While hunting for inspiration for a current design project, I came across this amazing landscape. It is the Earth Sciences garden at Monash University and it is stunning. The landscape architects at Rush/Wright Associates have created a landscape that displays geological forms throughout Victoria and while this provides great learning opportunities for students, the result is also strikingly beautiful.
Rocks are a valuable element to a garden and provide a solid and earthly connection between our built forms and the natural landscape. You don’t need to go to the extent of the Earth Sciences Garden (unless you REALLY love rocks) but there are a number of ways that rocks can be used in your garden.
Keeping your level
As a functional element, rocks can be used to retain soil and allow changes of level. If you don’t want a solid retaining wall but have a steeply sloping area, a collection of rocks can provide stability to an embankment.
The degree of level change and slope will determine the structural requirements of the rockwork. A steep embankment may require the rocks to be set in concrete or with mortar and a shallow slope allows rocks to be placed more sporadically.
Where there is water
Rocks and water features have a natural relationship. Flat rocks can provide stepping or sitting platforms next to a pond and rock outcrops can be the source of a water fountain or waterfall.
This even extends to swimming pools and the iconic Australian pool of the 1970s often featured a rock wall and water fall at one end.
An earthly edge
Garden borders of volcanic rock (basalt) are another iconic Australian garden element. I’m not sure who was sourcing all this volcanic rock in the 1960s and 70s, but there is a lot of it around!
A rock edge to your garden provides a functional break between mulch, lawn or gravel path and is perfect for an Australian bush garden. So many of us grew up in a house that was surrounded by beds of volcanic rock and it is a material that is versatile, often lightweight and readily available.
Rocks have been used for centuries in traditional Japanese landscapes, with rock selection and placement an intricate exercise in symbolism.
Rocks are classified as horizontal, vertical or even angular and are used to represent broader landscape ideas such as mountains or islands (in a sea of raked sand) or even more spiritual elements of moving planets and stars.
The beauty of rock
Finally, the natural beauty of rocks can be used as purely aesthetic elements in your garden beds and amoungst the soft textures of your plants.
Rocks in nature are wonderful inspiration for placing rocks in your garden and with a few simple ideas in mind, you can have beautiful outcrops and features.
The key to placing rock is to use nature as your guide. Natural rock outcrops are just the tip of a larger expanse of rock that is breaking the surface. Therefore it is important to bury a fair amount of your rock in the soil. While this seems like a ‘waste of rock’ the visual results are far more impressive than a small boulder sitting on top of the dirt.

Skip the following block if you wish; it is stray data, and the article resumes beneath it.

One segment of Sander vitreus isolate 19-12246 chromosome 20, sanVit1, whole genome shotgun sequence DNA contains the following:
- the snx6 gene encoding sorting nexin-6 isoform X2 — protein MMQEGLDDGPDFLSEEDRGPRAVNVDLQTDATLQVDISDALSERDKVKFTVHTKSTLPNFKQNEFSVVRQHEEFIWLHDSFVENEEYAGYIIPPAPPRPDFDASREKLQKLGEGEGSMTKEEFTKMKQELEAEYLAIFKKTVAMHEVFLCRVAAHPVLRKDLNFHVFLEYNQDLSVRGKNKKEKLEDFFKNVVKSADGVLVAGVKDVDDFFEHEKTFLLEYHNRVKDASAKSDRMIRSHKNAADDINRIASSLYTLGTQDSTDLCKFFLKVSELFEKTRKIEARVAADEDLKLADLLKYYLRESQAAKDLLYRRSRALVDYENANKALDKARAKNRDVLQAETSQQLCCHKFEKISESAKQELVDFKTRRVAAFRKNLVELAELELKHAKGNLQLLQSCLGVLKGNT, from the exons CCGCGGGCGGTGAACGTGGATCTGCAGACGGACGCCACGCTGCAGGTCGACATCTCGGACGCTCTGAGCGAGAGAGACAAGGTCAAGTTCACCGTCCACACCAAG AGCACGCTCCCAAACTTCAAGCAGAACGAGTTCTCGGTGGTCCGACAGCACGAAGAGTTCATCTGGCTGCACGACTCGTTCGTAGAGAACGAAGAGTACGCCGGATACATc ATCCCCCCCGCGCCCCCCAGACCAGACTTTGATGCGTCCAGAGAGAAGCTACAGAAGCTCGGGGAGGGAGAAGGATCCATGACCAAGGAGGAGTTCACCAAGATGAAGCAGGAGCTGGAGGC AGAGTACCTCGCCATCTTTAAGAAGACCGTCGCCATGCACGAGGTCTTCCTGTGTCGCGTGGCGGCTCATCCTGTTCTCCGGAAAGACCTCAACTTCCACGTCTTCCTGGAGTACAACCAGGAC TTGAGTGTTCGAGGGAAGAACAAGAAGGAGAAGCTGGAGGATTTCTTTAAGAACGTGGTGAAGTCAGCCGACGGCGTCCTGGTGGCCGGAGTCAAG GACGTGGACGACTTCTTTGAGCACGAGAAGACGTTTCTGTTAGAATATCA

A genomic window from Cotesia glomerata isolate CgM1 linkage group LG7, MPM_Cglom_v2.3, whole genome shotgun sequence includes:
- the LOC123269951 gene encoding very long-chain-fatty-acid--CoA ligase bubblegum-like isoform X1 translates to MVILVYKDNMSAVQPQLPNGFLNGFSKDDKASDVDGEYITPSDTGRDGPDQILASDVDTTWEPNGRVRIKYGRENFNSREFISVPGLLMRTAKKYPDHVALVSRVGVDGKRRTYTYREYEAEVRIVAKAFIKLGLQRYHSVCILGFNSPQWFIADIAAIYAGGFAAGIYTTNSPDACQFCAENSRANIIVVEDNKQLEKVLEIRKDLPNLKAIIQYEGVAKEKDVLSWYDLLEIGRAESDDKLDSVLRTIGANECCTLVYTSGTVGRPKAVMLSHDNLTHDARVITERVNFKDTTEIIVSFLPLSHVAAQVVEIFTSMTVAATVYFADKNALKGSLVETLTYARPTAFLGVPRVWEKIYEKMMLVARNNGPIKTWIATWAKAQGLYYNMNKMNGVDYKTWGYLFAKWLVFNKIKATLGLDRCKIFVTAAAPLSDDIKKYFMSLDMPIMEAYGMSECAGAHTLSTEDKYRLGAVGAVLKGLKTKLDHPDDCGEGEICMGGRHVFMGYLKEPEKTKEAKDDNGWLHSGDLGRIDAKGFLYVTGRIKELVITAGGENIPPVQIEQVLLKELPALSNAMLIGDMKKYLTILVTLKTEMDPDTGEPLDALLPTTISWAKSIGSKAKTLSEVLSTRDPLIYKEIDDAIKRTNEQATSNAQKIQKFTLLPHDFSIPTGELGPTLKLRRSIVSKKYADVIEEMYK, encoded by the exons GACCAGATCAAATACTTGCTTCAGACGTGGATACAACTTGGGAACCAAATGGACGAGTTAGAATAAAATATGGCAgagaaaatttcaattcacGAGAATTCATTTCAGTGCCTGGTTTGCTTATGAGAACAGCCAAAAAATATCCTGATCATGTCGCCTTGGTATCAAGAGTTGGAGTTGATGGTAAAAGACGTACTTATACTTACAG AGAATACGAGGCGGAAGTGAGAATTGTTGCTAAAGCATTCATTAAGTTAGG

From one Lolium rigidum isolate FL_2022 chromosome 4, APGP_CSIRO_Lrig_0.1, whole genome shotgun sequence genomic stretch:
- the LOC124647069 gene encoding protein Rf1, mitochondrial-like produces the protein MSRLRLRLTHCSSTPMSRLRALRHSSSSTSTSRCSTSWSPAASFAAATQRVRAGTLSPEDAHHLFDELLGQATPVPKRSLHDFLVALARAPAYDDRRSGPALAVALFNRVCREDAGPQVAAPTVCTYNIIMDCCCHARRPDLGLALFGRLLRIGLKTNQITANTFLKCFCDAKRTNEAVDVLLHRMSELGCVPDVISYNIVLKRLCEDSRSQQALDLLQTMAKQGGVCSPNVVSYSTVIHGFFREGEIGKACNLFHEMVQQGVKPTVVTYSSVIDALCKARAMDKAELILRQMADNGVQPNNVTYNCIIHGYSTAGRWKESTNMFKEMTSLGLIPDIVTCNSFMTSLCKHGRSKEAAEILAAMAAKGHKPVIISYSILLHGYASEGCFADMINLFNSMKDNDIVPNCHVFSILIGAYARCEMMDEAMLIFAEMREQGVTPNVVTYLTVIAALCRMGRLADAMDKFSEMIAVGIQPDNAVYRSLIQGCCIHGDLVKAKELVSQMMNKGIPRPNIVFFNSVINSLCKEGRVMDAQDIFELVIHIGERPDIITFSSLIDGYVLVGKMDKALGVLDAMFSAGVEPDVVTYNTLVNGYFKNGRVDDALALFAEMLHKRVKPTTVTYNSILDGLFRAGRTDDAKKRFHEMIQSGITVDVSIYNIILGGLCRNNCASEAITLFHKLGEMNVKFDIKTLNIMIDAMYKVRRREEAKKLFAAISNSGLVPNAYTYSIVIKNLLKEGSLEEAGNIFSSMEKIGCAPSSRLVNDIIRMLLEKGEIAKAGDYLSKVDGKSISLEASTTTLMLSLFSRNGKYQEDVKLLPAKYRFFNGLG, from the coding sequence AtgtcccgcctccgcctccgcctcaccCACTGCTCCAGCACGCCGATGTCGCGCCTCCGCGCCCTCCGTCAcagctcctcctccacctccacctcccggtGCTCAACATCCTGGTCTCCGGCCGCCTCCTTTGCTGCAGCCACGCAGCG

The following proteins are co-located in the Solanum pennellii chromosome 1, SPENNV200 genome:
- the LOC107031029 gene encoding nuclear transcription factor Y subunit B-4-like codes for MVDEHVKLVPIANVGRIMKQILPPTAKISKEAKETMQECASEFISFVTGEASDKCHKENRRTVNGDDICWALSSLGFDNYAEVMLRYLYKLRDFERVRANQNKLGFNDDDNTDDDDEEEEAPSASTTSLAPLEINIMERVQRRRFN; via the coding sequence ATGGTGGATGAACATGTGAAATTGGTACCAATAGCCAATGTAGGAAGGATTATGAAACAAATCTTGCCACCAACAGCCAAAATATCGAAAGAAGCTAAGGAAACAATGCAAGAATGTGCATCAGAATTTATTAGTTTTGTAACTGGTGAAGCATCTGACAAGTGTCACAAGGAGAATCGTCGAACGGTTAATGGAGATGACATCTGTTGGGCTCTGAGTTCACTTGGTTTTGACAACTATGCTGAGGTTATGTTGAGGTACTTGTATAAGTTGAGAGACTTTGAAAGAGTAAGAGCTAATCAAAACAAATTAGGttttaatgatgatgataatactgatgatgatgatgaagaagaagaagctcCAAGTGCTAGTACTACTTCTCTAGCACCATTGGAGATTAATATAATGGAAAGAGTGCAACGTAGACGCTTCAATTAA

Australian landscape architect, Ellis Stones was a master at using rock in his gardens and I have always followed his guidance when placing rocks. It can be quite daunting when you are faced with a pile of rocks in your driveway, but what is required is careful selection of each individual piece for its shape and size.
Most rocks will have a naturally flat side and by examining each rock you can establish which way it should face. The flat side will more often than not look best as the ‘top’ of the rock and should be placed in that way. Naturally occurring rock generally retains a horizontal line and this should be reflected in garden rock.
It is important to achieve a balance when placing rock and you should blend different sizes and shapes together to achieve natural groupings. Many people believe that natural elements should be grouped in odd numbers, however I’m not so bound by that idea. I think two rocks of different shape can look great when put together.
Chose your rock
The rock yard at a landscape suppliers can be quite overwhelming, with piles of granite, basalt (volcanic rock), mud-stone, sandstone and more. What is important is to choose your rock and stick to it. A pile of mixed rock types does will probably look just that, a pile of rocks. What you are after is a natural looking rock formation.
Above all, trust your instincts. When you place a rock in the garden, it should be pretty clear to you whether it looks good or not. If you don’t like the way it sits, then rotate it, tilt it, nudge it. I like to walk away from the placement of a rock and then turn and look at it from a different place in the garden. If it looks out of place you will know straight away.
Watch your back (and your fingers)
Rocks can be heavy. Make sure you take the right precautions when lifting or moving rocks. You want to avoid that back injury, crushing your fingers or dropping a boulder on your foot.
Rules are meant to be broken
As always, there are exceptions to everything I have mentioned above (apart from the injury prevention) and some of the most iconic modernist landscapes feature rock piles, rocks propped above the ground or blended rock types.
What are the keys to using rocks in your landscape?
- Chose one type of rock and stick to it
- Use a variety of sizes and shapes
- Use nature as your guide and inspiration for placement
- Bury enough of the rock so they appear part of the landscape
- Trust your instinct and use trial and error to get the right look
- Don’t hurt yourself
Stones, Ellis, 1971, Australian Garden Design, South Melbourne
Winstone, Ian, 2004 ‘Rock work in the Landscape’, University of Melbourne